Mimsy Were the Borogoves

Book Reviews: From political histories to bad comics, to bad comics of political histories. And the occasional rant about fiction and writing.

Mimsy Review: Broken but Unbowed

Reviewed by Jerry Stratton, July 12, 2016

Some politicians talk about having a spine of steel. I actually have one.

Texas Governor Greg Abbott talks about how he survived the accident that paralyzed him, and how the United States can survive the system that paralyzes it.

RecommendationPurchase Now!
AuthorGreg Abbott
Year2016
Length277 pages
Book Rating7
Shaking Hands with Governor Abbott

Shaking hands with the Governor at our local Barnes & Noble.

This is a short and clearly heartfelt book. The first half is a sometimes touching, sometimes humorous account of his life from the freak accident that paralyzed him to winning the governorship of Texas. This part of the book is less about him than it is about his family, his friends, and his colleagues, who provided him the help and inspiration he needed to move forward.

He talks about how his priorities changed from the moment of the accident. In the very beginning of the book, lying under the tree, he began to realize, through the pain, that he could not move his legs or feet.

This, I realized, must be paralysis. My injury could be really bad.

… I remembered watching a movie with my wife a year earlier about a man who had been paralyzed by an accident. At the time, I told my wife that if that ever happened to me, just put me to death.

Faced with the actuality, however, he chose to focus not on what he couldn’t do, but on what he could.

The second half of the book is a heartfelt appeal for the slate of constitutional amendments he’s proposed, Restoring the Rule of Law, with States Leading the Way. Whether you agree with them or not, it’s going to be hard to argue that he doesn’t have a deep respect for the constitution and what it stands for after reading these chapters.

He believes that these amendments must come from outside the federal government because “It’s simply the nature of the system to perpetuate the system.”

He talks heavily about how federal solutions to economic problems, because of regulatory capture, often exacerbate the very problem they were meant to solve. For example,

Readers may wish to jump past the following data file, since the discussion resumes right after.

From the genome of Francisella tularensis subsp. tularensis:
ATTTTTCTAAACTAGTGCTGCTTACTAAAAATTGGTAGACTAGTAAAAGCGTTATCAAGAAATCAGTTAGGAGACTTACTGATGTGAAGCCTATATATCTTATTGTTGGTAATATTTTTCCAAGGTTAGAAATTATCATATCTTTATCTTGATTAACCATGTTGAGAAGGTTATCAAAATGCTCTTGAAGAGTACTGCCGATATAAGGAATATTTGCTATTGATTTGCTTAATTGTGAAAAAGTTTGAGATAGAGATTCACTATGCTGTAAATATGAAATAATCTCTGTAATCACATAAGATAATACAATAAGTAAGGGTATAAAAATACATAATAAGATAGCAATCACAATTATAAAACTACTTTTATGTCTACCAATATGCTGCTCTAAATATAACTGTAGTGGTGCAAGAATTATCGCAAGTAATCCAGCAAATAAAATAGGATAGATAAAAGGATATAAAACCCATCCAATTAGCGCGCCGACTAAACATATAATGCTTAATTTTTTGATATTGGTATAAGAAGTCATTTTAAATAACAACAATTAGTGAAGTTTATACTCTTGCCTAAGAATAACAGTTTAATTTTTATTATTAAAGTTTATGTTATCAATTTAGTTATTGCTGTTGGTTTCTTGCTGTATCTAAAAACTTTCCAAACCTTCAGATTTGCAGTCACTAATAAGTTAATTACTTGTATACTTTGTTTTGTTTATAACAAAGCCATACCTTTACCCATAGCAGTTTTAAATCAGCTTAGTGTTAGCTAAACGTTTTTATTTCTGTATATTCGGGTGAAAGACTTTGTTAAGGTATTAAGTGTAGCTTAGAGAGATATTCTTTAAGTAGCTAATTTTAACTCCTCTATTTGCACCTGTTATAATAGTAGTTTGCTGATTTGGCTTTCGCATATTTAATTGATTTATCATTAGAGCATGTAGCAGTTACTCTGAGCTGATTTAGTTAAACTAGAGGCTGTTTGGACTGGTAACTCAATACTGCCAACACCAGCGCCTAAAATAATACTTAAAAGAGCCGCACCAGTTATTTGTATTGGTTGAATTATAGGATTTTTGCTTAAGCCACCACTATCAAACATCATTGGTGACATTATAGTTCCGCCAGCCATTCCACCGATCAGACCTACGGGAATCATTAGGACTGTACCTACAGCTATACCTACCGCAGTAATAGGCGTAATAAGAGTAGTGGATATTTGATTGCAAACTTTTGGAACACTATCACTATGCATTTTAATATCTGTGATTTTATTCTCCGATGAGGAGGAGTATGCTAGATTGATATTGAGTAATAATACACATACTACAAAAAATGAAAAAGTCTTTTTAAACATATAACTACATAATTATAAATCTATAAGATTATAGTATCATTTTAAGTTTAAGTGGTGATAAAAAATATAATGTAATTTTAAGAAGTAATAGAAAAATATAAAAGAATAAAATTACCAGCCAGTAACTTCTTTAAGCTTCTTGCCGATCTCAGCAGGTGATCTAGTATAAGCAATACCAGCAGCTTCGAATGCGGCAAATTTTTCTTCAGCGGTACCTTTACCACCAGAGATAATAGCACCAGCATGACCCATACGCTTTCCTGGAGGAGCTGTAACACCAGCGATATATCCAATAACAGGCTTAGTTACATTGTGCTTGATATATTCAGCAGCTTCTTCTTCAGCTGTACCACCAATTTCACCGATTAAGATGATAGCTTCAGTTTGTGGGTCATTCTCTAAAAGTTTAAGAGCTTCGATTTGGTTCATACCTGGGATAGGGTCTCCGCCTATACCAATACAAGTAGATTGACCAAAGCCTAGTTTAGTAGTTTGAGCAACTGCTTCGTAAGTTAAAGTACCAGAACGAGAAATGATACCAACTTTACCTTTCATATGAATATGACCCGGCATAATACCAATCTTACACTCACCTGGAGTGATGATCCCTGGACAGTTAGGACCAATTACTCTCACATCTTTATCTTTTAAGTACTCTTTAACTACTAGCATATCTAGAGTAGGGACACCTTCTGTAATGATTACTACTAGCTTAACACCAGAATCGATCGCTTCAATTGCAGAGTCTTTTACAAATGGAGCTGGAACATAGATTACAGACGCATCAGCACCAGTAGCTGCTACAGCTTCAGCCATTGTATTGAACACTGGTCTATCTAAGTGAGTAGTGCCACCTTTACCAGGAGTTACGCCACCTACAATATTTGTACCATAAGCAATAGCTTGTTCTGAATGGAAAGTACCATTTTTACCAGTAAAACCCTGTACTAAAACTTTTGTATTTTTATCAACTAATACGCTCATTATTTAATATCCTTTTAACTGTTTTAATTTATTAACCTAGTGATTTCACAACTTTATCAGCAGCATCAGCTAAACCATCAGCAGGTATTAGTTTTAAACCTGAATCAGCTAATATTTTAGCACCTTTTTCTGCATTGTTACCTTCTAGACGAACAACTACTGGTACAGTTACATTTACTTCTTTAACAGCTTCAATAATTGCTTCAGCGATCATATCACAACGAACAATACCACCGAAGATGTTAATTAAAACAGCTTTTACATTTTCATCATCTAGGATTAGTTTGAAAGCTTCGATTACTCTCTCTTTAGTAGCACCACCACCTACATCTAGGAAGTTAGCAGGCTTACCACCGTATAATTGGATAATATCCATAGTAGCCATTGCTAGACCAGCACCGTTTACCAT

Dodd-Frank was intended to prevent banks from being too big to fail, and, hence, avoid the necessity of government bailouts. Instead, the high cost and heavy hand by which the regulations are imposed are leading to the opposite result: eliminating banks that are too small to succeed [under the greater regulatory burden].

Dodd-Frank has had the very predictable effect of increasing regulatory costs. Because of this, it privileges larger banks over smaller banks. Larger banks have more lawyers and bureaucrats to manage greater regulatory costs.

This is, according to Abbott, exactly to be expected. It’s simply the nature of the system to perpetuate the system.

The slate of amendments Abbott proposes are designed specifically to throw a wrench into the system, to make it work better for smaller, local businesses than for larger, national and multinational ones. By moving the levers of power closer to the people, the people can more easily access them.

It makes a lot of sense.

My own opinion going into reading this book is that I was unsure about the requirement of a supermajority on the Supreme Court to strike down “a democratically enacted law”. Part of our problem is the legal thicket that is the result of having too many laws; making it harder to get rid of some of them strikes me as the wrong idea. But all of the laws, including that one, I thought, would reduce unreasoning partisanship by bringing legislation closer to the people.

After reading this I’m still unsure about the Supreme Court supermajority but I am even more in agreement with the rest of them. Abbott has clearly thought long and studied hard to find a solution to the problems we face at the federal level. They are definitely worth discussing.

Broken but Unbowed

Greg Abbott

Recommendation: Purchase Now!